Could Anti-Diabetic Drugs Fuel The Spread Of Cancer?

| May 10, 2016

People with diabetes are at increased risk of developing cancer, as I mentioned previously here. The risks of pancreatic, colorectal, liver, bladder, breast and endometrial cancers all go up. So it is disturbing, to say the least, that a recent study showed a class of diabetes drugs called DPP-4 inhibitors could fuel the spread of colon and liver cancers to other parts of the body. Especially since the same drugs have already been found to trigger the development of acute pancreatitis and pancreatic cancer, as I wrote here.

The DPP-4 inhibitors, also known as gliptins, include sitagliptin (Januvia), saxagliptin (Onglyza) and vildagliptin (Galvus). There are also several commonly-prescribed combinations of gliptins with another diabetes drug, metformin. DPP-4 inhibitors work by blocking the action of an enzyme called DPP-4, which breaks down the hormone incretin. This has the effect of blocking the release of glucose from the liver while increasing insulin production, so lowering blood sugar levels.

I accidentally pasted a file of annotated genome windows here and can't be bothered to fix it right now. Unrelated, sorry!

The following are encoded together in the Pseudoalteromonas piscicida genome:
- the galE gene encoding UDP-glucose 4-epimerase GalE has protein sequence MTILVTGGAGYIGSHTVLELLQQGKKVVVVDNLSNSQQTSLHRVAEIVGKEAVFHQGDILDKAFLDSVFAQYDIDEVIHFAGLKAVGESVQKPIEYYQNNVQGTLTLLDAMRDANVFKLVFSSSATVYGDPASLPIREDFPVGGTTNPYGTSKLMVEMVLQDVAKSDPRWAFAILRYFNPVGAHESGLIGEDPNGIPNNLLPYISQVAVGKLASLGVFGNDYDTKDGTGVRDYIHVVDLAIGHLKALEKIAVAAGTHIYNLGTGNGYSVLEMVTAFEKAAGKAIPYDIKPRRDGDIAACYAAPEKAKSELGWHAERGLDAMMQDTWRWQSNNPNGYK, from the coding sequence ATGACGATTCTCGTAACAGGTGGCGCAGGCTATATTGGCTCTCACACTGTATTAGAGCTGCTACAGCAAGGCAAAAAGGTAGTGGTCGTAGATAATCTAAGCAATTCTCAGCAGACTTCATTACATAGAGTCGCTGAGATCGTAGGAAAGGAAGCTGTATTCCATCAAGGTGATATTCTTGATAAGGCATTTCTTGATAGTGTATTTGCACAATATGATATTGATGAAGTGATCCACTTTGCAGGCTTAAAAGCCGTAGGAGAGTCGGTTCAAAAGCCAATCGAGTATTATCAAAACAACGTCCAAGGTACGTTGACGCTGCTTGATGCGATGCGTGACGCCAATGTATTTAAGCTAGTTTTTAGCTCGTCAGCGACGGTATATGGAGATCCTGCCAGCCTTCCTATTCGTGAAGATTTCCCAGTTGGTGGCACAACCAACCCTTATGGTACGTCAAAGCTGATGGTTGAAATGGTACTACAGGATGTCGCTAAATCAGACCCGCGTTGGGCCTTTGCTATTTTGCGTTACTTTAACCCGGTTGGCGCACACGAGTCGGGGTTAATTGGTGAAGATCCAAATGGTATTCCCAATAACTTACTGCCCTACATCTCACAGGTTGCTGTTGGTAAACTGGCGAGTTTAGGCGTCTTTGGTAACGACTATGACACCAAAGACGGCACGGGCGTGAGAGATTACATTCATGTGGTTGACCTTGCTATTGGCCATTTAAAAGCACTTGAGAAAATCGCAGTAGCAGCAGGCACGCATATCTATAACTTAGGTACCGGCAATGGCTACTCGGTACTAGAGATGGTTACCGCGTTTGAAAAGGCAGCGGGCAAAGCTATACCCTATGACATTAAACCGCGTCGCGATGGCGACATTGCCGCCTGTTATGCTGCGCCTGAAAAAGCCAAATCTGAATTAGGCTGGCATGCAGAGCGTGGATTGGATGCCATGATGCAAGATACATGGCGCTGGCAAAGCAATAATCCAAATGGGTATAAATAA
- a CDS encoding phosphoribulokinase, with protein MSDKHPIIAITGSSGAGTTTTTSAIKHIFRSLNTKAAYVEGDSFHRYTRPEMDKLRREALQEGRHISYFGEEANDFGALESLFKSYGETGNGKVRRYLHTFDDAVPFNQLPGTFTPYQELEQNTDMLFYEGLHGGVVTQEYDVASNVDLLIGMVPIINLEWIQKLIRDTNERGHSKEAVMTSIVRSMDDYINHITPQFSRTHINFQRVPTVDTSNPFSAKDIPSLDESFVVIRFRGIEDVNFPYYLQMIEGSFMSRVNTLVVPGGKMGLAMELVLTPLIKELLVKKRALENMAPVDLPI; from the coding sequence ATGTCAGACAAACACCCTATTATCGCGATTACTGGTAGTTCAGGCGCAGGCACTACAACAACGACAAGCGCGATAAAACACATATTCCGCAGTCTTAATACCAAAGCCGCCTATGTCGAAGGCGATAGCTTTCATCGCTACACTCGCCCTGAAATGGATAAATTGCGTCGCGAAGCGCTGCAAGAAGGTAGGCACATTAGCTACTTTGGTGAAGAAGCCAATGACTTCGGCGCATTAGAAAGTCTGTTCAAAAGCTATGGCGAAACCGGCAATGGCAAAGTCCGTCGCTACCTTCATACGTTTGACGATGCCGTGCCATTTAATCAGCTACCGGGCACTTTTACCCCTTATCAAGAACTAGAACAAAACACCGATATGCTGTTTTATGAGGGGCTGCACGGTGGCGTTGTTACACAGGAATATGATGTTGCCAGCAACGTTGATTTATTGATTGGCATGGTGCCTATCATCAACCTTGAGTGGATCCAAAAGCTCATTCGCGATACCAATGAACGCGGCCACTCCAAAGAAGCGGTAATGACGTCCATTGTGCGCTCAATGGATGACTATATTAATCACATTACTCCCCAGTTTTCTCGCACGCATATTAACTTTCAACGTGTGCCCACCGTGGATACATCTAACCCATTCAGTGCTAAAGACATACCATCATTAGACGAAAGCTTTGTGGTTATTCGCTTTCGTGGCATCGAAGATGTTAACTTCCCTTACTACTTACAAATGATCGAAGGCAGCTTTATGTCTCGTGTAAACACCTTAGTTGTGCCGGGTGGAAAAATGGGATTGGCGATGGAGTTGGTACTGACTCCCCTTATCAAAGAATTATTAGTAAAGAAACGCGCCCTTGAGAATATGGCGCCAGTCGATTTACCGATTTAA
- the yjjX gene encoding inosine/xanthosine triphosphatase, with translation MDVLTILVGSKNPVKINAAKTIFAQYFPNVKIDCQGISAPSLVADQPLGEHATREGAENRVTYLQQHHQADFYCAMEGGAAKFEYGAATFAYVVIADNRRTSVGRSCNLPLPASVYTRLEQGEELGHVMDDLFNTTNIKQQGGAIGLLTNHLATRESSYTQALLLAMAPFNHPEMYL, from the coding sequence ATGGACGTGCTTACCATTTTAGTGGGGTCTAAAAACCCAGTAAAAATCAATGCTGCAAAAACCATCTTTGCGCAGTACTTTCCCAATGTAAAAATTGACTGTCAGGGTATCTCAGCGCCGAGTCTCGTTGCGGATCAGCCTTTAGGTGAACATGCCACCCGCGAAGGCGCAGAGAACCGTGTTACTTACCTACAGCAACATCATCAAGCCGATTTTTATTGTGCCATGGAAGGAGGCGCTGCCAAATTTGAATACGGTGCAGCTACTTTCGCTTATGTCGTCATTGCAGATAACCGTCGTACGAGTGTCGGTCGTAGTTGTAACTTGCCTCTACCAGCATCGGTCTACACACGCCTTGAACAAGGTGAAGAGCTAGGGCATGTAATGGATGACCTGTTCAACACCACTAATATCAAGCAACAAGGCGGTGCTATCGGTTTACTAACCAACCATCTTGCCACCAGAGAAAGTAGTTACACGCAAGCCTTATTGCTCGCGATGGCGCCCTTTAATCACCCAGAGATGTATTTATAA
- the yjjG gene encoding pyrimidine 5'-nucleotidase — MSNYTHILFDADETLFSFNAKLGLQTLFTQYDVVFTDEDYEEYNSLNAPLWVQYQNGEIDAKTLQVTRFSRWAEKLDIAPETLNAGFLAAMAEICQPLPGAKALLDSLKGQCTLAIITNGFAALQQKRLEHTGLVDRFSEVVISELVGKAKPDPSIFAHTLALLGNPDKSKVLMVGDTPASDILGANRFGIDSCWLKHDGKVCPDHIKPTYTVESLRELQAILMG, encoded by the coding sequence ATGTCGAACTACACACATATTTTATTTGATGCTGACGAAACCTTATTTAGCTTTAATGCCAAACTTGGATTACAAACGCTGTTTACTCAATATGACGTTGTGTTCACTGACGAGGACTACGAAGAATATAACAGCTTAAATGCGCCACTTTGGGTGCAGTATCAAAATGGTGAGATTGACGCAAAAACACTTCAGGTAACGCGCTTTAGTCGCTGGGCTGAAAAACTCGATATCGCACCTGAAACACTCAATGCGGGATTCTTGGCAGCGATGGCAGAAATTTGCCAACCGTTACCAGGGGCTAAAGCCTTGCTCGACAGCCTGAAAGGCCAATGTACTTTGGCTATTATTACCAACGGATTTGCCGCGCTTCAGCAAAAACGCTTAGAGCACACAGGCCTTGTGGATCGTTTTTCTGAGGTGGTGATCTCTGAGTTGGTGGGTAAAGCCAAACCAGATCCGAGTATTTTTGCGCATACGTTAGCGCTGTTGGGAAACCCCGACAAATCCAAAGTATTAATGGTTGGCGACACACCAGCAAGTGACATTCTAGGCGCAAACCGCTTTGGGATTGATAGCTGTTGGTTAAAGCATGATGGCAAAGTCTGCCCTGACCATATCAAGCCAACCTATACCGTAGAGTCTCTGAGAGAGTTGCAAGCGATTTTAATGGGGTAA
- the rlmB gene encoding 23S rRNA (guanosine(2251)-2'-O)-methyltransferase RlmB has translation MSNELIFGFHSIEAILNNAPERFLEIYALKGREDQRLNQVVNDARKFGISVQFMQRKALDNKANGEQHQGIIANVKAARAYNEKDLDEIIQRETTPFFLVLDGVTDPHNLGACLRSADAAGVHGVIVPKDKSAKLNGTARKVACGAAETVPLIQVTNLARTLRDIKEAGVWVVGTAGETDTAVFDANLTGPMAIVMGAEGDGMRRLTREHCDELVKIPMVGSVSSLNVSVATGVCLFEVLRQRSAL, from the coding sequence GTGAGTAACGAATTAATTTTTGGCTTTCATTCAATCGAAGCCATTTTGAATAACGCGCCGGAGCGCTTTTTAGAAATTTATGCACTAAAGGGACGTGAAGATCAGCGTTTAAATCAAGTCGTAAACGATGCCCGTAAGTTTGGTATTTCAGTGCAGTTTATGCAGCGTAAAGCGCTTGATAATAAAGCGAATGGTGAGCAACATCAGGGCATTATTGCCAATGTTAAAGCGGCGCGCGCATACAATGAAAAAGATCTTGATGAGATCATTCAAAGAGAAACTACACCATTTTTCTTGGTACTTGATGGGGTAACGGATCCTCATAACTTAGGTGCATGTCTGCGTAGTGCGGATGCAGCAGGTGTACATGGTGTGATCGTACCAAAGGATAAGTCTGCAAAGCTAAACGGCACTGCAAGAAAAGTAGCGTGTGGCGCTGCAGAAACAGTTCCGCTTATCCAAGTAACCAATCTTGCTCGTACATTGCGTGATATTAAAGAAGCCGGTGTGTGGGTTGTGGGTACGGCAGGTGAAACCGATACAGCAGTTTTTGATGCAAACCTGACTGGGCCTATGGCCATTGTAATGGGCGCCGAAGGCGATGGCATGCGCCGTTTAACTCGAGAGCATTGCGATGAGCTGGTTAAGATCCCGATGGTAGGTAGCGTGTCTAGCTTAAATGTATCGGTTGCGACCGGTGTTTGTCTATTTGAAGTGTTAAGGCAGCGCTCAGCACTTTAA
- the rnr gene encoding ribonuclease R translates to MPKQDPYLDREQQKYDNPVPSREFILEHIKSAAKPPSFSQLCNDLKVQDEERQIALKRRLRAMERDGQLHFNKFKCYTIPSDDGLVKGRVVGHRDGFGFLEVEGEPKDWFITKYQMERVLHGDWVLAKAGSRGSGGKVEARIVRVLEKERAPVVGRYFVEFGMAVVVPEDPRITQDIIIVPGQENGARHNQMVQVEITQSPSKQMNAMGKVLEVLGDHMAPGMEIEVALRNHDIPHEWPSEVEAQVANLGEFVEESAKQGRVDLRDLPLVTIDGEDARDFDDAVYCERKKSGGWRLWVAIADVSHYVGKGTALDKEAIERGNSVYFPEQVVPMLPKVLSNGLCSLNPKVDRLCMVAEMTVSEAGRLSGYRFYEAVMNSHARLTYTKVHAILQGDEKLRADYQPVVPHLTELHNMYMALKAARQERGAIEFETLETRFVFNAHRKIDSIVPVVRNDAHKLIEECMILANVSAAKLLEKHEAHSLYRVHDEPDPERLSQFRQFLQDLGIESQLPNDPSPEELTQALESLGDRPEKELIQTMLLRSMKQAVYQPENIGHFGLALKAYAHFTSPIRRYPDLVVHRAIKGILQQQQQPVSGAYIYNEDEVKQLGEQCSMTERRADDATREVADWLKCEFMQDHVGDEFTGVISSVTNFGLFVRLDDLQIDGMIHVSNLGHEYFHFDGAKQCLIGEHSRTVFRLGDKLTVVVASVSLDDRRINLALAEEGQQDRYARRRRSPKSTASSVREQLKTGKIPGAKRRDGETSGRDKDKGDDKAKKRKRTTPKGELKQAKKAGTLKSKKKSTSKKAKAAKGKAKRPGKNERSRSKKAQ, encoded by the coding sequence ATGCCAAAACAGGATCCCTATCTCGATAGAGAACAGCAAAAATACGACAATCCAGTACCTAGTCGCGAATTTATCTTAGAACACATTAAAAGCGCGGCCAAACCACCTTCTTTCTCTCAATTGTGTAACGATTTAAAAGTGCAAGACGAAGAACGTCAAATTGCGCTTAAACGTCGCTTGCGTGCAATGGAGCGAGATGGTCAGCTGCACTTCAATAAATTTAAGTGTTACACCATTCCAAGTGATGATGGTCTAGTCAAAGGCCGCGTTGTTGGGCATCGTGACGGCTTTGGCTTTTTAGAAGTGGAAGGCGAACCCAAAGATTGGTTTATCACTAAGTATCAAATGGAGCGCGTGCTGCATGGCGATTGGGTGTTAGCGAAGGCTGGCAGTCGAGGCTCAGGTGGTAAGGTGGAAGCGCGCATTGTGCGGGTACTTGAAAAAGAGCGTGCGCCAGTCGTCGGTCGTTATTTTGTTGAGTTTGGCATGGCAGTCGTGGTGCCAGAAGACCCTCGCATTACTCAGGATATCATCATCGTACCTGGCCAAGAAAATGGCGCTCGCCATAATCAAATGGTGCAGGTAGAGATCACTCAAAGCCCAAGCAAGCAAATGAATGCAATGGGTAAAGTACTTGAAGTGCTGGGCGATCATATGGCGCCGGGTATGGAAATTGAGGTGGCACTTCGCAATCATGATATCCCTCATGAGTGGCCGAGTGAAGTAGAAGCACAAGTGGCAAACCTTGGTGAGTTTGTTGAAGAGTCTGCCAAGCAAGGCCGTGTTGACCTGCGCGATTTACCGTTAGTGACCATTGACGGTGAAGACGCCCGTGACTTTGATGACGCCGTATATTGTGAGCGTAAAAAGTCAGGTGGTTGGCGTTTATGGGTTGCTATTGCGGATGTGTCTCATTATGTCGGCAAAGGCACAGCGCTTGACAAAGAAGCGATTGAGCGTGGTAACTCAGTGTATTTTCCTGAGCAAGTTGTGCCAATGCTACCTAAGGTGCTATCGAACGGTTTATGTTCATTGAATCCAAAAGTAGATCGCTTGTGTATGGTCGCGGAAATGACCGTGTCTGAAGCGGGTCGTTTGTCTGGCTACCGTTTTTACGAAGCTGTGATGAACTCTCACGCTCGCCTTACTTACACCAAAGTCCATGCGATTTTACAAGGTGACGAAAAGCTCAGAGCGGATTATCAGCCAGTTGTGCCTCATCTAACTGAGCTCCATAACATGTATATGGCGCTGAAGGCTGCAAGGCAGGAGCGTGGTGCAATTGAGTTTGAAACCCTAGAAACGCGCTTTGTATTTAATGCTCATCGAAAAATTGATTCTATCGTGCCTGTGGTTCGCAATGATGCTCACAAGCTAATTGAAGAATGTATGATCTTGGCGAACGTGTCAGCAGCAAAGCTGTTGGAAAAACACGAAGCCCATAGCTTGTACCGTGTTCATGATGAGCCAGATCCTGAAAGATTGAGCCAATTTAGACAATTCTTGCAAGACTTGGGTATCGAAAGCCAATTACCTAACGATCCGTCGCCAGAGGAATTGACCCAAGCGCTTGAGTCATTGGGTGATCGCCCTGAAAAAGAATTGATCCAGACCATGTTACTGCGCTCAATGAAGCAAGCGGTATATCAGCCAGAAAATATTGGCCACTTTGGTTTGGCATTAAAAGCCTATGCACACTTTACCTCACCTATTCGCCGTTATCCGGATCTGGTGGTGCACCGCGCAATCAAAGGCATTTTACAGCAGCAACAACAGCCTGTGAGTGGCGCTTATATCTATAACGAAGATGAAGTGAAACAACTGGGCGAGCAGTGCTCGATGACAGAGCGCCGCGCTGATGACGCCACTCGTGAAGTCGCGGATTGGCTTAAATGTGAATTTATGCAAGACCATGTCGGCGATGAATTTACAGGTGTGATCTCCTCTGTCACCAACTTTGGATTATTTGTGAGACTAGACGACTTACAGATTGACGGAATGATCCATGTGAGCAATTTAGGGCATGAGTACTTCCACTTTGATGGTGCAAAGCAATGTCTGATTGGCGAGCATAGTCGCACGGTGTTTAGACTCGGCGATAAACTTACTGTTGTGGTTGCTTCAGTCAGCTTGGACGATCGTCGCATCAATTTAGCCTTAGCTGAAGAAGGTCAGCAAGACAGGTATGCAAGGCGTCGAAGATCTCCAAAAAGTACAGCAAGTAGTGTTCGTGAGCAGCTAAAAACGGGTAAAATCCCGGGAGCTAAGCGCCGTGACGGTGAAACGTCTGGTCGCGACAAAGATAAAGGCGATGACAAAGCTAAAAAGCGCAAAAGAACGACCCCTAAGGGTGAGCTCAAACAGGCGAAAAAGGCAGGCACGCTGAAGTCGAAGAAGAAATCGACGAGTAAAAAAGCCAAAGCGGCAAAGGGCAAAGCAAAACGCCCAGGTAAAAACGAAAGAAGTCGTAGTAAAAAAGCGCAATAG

In a study with mice, researchers found that DPP-4 inhibitors didn’t appear to increase the incidence of colon and liver tumours. But in mice that had human tumour cells implanted into them, these drugs did boost the ability of the resulting tumours to ‘metastase’ – that is to say, to migrate and invade other parts of the body.1 When this happens, of course, the outlook in human patients is invariably poor.

In a typically understated way, the researchers suggest that DPP-4 inhibitor drugs “may need to be administered with caution in diabetic patients with cancer”. Personally I would like to see these dangerous drugs completely banned. As well as being linked to cancers, sitagliptin and saxagliptin have been shown to raise the risk of potentially deadly heart failure by 25 per cent, as I reported here.

Wouldn’t it be incredible if there were a safe, natural remedy that could lower blood sugar levels as effectively as standard diabetes drugs? And what if it could also reduce the risks of cancer and heart failure instead of raising them; and as a bonus, slash other cardiovascular risks by reducing levels of dangerous blood fats and LDL-cholesterol? Well, this is no dream – this amazing substance is real and I’ll be telling you about it in my next blog post.

Wishing you the best of health,

Martin Hum
PhD DHD Nutritionist
for Real Diabetes Truth

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1. Wang H, Liu X, Long M et al. NRF2 activation by antioxidant antidiabetic agents accelerates tumor metastasis. Sci Transl Med. 2016; 8(334):51. 

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